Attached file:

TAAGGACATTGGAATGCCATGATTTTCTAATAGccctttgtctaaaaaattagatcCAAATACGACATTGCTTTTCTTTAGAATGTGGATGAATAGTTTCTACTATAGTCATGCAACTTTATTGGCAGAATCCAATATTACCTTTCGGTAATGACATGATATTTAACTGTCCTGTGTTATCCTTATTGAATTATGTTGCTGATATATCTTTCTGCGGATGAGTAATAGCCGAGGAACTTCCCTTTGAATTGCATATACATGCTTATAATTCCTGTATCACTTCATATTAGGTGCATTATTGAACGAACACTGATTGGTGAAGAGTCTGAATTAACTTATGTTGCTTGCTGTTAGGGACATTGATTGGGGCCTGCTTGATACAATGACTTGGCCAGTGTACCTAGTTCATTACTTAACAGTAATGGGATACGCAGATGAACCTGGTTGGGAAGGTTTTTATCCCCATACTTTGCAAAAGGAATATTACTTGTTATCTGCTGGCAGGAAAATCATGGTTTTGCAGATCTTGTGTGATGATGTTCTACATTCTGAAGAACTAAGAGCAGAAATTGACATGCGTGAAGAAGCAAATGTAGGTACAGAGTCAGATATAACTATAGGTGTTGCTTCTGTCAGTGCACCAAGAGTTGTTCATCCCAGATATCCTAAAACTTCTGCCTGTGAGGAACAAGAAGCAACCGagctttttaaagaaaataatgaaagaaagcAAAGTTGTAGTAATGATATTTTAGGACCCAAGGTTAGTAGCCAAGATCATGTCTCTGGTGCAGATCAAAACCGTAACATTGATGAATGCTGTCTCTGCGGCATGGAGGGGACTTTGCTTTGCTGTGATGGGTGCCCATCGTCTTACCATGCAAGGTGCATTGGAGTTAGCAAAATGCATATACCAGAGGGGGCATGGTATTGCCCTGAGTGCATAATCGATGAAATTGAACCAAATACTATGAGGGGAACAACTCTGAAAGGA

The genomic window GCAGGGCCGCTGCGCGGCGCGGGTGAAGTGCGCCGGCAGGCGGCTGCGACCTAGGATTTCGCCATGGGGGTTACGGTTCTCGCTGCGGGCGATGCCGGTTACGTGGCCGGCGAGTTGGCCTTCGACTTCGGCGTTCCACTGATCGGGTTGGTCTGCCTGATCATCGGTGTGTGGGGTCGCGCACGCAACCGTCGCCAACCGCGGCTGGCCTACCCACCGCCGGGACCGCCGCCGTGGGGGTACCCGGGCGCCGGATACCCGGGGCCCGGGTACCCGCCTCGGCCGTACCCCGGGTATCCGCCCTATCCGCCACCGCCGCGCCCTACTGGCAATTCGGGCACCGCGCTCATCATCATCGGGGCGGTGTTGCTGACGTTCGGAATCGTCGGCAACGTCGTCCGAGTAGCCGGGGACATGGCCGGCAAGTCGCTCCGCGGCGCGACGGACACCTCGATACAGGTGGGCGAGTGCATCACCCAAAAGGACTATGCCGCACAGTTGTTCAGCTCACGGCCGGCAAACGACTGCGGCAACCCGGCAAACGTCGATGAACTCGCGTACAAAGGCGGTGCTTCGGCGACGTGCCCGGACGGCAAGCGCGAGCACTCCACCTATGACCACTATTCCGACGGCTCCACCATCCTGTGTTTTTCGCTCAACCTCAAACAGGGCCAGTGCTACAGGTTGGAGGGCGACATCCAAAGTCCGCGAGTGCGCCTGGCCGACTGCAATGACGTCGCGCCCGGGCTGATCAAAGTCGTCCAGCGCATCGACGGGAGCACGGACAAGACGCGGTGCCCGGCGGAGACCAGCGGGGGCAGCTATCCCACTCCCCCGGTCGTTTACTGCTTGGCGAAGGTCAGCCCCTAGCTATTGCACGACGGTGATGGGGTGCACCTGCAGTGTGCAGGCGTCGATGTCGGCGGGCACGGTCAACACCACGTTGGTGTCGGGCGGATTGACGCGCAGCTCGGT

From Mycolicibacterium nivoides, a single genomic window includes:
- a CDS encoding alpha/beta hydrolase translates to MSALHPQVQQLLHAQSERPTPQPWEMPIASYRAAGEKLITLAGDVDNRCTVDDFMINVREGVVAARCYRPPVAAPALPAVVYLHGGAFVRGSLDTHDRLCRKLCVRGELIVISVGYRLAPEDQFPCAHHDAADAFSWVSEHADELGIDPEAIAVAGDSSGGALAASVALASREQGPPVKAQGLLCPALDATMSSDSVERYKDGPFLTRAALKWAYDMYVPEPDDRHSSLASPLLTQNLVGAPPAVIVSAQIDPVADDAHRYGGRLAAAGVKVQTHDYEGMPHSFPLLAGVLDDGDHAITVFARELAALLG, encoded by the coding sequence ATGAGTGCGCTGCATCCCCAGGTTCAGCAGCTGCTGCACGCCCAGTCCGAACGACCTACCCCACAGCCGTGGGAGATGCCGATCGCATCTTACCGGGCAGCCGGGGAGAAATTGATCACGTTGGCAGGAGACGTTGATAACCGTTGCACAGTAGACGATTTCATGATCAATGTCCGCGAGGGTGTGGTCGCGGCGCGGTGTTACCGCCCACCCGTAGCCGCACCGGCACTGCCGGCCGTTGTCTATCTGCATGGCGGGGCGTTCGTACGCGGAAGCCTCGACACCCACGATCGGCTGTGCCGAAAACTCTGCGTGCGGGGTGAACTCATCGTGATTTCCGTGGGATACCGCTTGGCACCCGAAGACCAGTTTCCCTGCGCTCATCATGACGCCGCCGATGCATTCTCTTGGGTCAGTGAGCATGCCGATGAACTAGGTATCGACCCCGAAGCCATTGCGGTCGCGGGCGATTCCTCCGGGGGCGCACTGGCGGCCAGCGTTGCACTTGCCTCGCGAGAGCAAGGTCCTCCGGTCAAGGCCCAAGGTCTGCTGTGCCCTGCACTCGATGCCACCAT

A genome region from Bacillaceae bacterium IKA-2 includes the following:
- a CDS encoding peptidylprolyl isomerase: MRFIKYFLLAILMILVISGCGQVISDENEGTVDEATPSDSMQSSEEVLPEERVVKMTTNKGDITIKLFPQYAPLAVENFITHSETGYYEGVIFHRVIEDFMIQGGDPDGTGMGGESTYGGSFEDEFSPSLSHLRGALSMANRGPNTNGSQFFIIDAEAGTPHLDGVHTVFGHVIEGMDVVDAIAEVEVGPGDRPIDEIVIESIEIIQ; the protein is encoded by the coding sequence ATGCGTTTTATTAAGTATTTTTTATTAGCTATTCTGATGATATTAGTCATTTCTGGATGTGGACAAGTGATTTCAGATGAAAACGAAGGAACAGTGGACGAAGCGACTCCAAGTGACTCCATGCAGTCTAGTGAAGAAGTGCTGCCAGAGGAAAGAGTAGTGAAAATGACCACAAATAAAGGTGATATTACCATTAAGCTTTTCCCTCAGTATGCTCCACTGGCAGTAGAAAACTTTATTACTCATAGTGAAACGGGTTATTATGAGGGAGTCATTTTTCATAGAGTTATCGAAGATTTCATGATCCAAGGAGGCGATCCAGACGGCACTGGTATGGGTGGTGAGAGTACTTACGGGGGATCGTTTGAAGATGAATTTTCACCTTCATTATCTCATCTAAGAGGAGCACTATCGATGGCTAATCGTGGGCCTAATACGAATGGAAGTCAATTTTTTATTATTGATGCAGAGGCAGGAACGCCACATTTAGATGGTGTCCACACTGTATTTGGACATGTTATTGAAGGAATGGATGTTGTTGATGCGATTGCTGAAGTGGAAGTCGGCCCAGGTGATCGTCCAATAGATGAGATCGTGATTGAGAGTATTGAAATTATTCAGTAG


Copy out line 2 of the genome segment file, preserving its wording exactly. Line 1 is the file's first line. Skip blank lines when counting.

The genomic window GCAGGGCCGCTGCGCGGCGCGGGTGAAGTGCGCCGGCAGGCGGCTGCGACCTAGGATTTCGCCATGGGGGTTACGGTTCTCGCTGCGGGCGATGCCGGTTACGTGGCCGGCGAGTTGGCCTTCGACTTCGGCGTTCCACTGATCGGGTTGGTCTGCCTGATCATCGGTGTGTGGGGTCGCGCACGCAACCGTCGCCAACCGCGGCTGGCCTACCCACCGCCGGGACCGCCGCCGTGGGGGTACCCGGGCGCCGGATACCCGGGGCCCGGGTACCCGCCTCGGCCGTACCCCGGGTATCCGCCCTATCCGCCACCGCCGCGCCCTACTGGCAATTCGGGCACCGCGCTCATCATCATCGGGGCGGTGTTGCTGACGTTCGGAATCGTCGGCAACGTCGTCCGAGTAGCCGGGGACATGGCCGGCAAGTCGCTCCGCGGCGCGACGGACACCTCGATACAGGTGGGCGAGTGCATCACCCAAAAGGACTATGCCGCACAGTTGTTCAGCTCACGGCCGGCAAACGACTGCGGCAACCCGGCAAACGTCGATGAACTCGCGTACAAAGGCGGTGCTTCGGCGACGTGCCCGGACGGCAAGCGCGAGCACTCCACCTATGACCACTATTCCGACGGCTCCACCATCCTGTGTTTTTCGCTCAACCTCAAACAGGGCCAGTGCTACAGGTTGGAGGGCGACATCCAAAGTCCGCGAGTGCGCCTGGCCGACTGCAATGACGTCGCGCCCGGGCTGATCAAAGTCGTCCAGCGCATCGACGGGAGCACGGACAAGACGCGGTGCCCGGCGGAGACCAGCGGGGGCAGCTATCCCACTCCCCCGGTCGTTTACTGCTTGGCGAAGGTCAGCCCCTAGCTATTGCACGACGGTGATGGGGTGCACCTGCAGTGTGCAGGCGTCGATGTCGGCGGGCACGGTCAACACCACGTTGGTGTCGGGCGGATTGACGCGCAGCTCGGT